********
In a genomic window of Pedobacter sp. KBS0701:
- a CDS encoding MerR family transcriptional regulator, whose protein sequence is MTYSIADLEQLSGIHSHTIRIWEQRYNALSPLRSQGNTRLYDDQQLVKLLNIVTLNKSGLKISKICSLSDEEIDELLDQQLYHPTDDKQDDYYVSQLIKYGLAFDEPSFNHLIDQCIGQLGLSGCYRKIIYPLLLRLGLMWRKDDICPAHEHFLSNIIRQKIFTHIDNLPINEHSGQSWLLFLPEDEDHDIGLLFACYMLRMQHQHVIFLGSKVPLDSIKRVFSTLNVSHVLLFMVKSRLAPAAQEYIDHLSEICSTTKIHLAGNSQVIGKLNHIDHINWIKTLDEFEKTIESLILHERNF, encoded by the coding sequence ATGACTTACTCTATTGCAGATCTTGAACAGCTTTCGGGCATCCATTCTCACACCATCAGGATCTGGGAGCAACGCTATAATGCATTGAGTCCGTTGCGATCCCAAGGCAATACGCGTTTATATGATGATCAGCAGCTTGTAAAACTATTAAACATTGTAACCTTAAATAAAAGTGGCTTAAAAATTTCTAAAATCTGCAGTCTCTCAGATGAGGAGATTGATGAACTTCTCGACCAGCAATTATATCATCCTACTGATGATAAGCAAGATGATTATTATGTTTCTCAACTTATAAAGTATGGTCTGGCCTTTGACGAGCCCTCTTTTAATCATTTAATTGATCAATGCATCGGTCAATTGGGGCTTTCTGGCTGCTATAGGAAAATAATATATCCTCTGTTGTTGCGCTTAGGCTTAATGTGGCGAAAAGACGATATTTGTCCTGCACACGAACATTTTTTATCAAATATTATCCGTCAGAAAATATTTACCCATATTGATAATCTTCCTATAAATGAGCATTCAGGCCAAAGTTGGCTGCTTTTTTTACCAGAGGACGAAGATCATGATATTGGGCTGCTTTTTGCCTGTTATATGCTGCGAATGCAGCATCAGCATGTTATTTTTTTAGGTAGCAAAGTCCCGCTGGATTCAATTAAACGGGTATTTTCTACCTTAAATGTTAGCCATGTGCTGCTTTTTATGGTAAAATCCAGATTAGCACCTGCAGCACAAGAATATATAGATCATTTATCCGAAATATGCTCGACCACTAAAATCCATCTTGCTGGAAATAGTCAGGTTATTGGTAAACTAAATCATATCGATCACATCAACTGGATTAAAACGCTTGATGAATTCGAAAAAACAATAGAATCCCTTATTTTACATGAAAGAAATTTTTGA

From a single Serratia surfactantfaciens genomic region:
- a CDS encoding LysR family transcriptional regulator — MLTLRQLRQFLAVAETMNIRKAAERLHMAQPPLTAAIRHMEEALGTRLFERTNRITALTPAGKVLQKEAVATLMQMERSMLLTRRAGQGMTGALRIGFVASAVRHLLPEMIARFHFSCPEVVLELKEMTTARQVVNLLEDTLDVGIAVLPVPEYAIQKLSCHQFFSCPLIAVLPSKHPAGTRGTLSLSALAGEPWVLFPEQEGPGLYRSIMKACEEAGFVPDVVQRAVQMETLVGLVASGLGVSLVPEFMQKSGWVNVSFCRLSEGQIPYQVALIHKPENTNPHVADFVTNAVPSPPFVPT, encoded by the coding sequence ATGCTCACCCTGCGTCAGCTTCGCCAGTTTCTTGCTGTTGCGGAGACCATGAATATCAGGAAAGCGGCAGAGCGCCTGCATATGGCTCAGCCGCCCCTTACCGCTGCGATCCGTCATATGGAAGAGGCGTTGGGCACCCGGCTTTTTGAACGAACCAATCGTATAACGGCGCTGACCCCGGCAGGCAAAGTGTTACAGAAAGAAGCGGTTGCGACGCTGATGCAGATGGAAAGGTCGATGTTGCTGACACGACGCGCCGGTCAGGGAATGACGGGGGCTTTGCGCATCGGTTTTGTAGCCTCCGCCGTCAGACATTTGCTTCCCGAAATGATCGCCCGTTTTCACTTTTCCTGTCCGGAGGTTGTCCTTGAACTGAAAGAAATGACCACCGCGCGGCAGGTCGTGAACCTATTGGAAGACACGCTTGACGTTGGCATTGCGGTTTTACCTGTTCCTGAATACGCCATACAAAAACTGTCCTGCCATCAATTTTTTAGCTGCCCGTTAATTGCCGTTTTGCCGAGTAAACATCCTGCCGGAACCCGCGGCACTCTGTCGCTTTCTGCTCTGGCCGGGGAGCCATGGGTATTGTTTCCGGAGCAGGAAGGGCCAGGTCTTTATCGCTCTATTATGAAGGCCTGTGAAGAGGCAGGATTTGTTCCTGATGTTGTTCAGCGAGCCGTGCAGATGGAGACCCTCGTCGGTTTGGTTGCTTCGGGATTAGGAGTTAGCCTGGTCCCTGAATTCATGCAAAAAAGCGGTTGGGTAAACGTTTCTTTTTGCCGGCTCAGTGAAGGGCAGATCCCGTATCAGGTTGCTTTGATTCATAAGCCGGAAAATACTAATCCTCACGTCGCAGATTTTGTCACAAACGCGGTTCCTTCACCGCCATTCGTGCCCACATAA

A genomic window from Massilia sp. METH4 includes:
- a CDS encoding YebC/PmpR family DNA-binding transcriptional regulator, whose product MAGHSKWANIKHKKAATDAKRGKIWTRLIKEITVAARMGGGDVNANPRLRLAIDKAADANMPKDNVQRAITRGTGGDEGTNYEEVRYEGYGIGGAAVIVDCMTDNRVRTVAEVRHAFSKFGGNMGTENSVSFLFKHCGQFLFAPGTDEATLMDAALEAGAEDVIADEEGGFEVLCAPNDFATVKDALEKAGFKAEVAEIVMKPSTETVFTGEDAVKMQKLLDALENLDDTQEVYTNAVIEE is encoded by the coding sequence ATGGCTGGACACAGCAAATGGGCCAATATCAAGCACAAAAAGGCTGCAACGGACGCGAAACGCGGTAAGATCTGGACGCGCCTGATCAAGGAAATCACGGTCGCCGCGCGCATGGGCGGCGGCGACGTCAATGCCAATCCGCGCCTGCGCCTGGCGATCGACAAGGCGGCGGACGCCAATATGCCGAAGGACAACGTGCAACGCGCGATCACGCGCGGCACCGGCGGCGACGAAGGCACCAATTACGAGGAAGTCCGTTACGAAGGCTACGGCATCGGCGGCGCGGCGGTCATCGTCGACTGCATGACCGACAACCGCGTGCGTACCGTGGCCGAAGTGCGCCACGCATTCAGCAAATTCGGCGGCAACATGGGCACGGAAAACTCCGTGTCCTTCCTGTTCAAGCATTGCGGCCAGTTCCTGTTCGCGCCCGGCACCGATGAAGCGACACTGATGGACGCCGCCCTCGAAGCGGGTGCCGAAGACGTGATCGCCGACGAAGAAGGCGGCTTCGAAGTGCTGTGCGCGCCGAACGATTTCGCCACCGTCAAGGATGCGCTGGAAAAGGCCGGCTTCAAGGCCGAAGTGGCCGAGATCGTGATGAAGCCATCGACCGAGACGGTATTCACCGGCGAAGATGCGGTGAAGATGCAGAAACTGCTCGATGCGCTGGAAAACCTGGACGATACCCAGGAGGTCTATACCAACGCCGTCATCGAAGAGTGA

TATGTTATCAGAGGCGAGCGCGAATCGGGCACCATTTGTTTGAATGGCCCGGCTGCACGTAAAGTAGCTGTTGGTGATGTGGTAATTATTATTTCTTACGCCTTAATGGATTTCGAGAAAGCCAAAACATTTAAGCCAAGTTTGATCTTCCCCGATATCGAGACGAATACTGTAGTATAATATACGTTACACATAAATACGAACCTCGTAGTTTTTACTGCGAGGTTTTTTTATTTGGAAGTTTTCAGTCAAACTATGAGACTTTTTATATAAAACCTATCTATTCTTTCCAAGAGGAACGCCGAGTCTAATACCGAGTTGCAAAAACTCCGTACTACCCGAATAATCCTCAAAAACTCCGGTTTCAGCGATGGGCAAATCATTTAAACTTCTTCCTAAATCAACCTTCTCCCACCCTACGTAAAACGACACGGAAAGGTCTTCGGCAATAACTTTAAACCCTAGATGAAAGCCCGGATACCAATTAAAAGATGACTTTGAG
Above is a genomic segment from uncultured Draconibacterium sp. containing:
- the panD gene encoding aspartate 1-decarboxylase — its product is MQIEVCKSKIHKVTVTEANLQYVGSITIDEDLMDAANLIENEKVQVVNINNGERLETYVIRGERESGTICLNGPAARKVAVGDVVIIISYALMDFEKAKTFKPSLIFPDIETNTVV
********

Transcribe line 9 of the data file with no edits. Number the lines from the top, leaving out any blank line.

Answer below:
- the panD gene encoding aspartate 1-decarboxylase — its product is MQIEVCKSKIHKVTVTEANLQYVGSITIDEDLMDAANLIENEKVQVVNINNGERLETYVIRGERESGTICLNGPAARKVAVGDVVIIISYALMDFEKAKTFKPSLIFPDIETNTVV